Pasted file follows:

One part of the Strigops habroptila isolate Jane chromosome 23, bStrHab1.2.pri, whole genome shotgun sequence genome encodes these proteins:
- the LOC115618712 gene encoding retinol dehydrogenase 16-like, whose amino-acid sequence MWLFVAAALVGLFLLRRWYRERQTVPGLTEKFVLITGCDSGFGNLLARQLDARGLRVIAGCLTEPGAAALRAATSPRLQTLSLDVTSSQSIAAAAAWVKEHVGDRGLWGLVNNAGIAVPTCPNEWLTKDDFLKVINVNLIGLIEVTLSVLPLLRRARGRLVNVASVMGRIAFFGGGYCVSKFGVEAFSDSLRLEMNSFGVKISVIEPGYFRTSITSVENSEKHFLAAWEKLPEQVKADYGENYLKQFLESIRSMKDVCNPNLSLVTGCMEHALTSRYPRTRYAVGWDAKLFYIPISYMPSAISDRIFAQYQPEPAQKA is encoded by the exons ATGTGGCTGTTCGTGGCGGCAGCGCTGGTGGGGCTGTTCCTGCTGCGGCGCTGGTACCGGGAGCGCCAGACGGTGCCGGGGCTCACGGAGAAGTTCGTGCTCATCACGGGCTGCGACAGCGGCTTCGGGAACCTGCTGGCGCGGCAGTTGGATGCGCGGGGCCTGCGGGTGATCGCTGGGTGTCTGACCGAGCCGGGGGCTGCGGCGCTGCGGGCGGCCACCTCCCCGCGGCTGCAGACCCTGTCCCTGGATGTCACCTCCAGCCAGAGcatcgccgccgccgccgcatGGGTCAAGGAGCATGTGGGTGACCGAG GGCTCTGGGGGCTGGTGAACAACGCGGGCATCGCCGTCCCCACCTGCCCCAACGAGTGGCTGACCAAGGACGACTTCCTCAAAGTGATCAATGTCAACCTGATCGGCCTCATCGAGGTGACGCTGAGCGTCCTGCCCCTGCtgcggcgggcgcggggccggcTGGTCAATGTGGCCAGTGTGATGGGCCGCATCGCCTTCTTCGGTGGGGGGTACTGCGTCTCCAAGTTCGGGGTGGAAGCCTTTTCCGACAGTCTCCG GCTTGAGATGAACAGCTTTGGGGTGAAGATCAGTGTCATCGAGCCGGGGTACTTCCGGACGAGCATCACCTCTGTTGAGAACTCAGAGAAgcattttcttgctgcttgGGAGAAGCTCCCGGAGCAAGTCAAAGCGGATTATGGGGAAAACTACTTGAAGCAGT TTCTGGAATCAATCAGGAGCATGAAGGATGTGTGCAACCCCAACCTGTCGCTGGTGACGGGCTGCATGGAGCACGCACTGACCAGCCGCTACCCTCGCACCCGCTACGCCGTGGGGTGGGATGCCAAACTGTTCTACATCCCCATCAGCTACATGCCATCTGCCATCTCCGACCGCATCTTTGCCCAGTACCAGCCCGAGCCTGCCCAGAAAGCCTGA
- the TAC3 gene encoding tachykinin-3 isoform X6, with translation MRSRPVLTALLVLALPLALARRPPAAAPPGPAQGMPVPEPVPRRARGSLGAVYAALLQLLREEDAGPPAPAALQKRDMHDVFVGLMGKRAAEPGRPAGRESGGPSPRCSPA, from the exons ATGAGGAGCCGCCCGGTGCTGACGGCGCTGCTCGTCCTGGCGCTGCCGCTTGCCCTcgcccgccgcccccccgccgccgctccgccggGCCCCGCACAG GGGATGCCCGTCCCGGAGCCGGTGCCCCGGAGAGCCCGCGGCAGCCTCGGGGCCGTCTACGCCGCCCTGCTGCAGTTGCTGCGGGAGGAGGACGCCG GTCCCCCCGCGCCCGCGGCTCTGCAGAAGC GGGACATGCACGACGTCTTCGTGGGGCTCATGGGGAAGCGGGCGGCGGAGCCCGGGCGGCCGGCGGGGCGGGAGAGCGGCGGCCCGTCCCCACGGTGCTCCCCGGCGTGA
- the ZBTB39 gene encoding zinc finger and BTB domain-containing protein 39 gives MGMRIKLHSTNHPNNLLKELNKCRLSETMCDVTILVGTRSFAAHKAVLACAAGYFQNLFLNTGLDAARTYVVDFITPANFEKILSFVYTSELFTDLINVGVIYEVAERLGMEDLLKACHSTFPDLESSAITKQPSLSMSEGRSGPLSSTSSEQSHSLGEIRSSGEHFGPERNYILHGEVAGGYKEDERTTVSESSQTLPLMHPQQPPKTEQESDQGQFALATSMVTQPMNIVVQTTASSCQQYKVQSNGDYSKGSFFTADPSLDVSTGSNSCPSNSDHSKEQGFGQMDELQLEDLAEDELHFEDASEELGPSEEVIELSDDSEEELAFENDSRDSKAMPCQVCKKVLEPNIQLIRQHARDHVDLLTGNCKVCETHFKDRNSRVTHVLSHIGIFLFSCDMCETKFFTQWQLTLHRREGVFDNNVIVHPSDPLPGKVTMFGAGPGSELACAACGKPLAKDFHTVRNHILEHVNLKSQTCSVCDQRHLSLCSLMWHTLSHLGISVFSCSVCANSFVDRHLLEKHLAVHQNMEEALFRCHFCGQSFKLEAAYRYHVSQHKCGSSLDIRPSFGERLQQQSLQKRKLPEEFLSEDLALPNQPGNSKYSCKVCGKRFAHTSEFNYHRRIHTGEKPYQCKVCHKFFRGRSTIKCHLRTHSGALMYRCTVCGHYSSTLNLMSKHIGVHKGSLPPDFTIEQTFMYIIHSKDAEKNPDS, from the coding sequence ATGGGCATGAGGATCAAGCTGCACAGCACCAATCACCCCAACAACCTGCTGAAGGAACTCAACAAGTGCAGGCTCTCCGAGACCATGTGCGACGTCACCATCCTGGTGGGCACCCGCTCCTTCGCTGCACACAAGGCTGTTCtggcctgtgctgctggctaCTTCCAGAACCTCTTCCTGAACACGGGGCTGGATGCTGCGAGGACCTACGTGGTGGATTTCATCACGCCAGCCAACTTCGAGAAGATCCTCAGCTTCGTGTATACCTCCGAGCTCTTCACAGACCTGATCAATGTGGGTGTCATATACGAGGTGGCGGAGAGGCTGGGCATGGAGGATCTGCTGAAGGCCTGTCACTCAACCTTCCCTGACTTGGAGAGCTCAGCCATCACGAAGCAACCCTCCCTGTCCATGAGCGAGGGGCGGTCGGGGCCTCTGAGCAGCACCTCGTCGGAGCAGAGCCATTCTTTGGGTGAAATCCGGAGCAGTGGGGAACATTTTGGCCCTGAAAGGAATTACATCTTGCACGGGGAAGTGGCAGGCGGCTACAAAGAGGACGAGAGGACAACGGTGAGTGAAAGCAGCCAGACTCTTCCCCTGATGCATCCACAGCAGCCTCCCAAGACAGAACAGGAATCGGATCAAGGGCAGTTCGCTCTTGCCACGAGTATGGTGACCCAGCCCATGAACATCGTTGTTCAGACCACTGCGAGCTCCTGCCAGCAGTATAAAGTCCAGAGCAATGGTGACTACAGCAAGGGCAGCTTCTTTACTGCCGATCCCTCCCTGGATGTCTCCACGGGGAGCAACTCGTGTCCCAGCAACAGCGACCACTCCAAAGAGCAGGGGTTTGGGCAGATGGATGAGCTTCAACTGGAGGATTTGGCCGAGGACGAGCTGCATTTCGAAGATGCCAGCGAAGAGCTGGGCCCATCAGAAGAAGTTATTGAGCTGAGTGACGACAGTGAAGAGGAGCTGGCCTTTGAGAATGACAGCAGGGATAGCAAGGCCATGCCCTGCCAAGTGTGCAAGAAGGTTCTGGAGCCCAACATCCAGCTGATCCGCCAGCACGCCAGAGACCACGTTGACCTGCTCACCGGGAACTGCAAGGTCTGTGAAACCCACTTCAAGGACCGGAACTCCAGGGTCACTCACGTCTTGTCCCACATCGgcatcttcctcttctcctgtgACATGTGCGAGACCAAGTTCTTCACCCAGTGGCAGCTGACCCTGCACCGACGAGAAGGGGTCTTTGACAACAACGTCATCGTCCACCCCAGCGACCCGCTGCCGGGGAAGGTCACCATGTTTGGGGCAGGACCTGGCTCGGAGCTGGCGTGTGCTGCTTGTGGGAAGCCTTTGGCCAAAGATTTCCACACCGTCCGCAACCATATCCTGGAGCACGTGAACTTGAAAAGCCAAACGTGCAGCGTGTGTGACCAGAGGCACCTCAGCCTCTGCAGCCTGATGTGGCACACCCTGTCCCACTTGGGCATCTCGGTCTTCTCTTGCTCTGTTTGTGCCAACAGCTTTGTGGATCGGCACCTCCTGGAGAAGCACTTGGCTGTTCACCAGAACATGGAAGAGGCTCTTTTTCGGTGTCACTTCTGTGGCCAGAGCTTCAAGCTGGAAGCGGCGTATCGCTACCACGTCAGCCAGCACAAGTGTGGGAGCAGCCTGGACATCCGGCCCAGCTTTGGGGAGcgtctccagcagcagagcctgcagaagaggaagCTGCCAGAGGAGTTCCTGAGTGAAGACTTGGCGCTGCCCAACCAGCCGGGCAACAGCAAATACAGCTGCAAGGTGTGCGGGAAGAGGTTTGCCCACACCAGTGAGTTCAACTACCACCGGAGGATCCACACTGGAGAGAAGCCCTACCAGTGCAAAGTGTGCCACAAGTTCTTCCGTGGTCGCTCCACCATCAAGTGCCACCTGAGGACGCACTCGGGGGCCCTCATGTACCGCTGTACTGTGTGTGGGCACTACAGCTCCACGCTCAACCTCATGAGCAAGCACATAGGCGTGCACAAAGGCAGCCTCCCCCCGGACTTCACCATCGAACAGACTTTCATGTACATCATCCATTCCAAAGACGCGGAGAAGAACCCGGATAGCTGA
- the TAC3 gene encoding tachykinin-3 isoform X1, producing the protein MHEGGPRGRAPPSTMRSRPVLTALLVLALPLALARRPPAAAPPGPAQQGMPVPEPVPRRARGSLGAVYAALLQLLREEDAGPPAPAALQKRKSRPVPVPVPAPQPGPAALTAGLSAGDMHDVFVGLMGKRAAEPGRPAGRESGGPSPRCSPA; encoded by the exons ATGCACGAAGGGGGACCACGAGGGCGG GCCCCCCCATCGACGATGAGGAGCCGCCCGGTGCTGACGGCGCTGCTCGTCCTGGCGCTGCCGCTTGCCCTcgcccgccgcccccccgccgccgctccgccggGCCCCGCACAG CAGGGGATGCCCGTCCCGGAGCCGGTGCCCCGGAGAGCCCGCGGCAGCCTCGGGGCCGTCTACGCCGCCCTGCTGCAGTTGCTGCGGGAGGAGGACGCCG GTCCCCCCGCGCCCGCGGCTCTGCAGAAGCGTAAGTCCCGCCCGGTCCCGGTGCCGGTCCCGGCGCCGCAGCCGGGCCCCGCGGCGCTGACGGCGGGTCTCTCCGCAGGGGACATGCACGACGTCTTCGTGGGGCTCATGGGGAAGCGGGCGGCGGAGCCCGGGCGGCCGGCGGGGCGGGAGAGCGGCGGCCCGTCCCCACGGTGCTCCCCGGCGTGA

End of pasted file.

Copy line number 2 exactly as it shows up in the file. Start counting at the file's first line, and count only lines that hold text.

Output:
- the LOC115618712 gene encoding retinol dehydrogenase 16-like, whose amino-acid sequence MWLFVAAALVGLFLLRRWYRERQTVPGLTEKFVLITGCDSGFGNLLARQLDARGLRVIAGCLTEPGAAALRAATSPRLQTLSLDVTSSQSIAAAAAWVKEHVGDRGLWGLVNNAGIAVPTCPNEWLTKDDFLKVINVNLIGLIEVTLSVLPLLRRARGRLVNVASVMGRIAFFGGGYCVSKFGVEAFSDSLRLEMNSFGVKISVIEPGYFRTSITSVENSEKHFLAAWEKLPEQVKADYGENYLKQFLESIRSMKDVCNPNLSLVTGCMEHALTSRYPRTRYAVGWDAKLFYIPISYMPSAISDRIFAQYQPEPAQKA is encoded by the exons ATGTGGCTGTTCGTGGCGGCAGCGCTGGTGGGGCTGTTCCTGCTGCGGCGCTGGTACCGGGAGCGCCAGACGGTGCCGGGGCTCACGGAGAAGTTCGTGCTCATCACGGGCTGCGACAGCGGCTTCGGGAACCTGCTGGCGCGGCAGTTGGATGCGCGGGGCCTGCGGGTGATCGCTGGGTGTCTGACCGAGCCGGGGGCTGCGGCGCTGCGGGCGGCCACCTCCCCGCGGCTGCAGACCCTGTCCCTGGATGTCACCTCCAGCCAGAGcatcgccgccgccgccgcatGGGTCAAGGAGCATGTGGGTGACCGAG GGCTCTGGGGGCTGGTGAACAACGCGGGCATCGCCGTCCCCACCTGCCCCAACGAGTGGCTGACCAAGGACGACTTCCTCAAAGTGATCAATGTCAACCTGATCGGCCTCATCGAGGTGACGCTGAGCGTCCTGCCCCTGCtgcggcgggcgcggggccggcTGGTCAATGTGGCCAGTGTGATGGGCCGCATCGCCTTCTTCGGTGGGGGGTACTGCGTCTCCAAGTTCGGGGTGGAAGCCTTTTCCGACAGTCTCCG GCTTGAGATGAACAGCTTTGGGGTGAAGATCAGTGTCATCGAGCCGGGGTACTTCCGGACGAGCATCACCTCTGTTGAGAACTCAGAGAAgcattttcttgctgcttgGGAGAAGCTCCCGGAGCAAGTCAAAGCGGATTATGGGGAAAACTACTTGAAGCAGT TTCTGGAATCAATCAGGAGCATGAAGGATGTGTGCAACCCCAACCTGTCGCTGGTGACGGGCTGCATGGAGCACGCACTGACCAGCCGCTACCCTCGCACCCGCTACGCCGTGGGGTGGGATGCCAAACTGTTCTACATCCCCATCAGCTACATGCCATCTGCCATCTCCGACCGCATCTTTGCCCAGTACCAGCCCGAGCCTGCCCAGAAAGCCTGA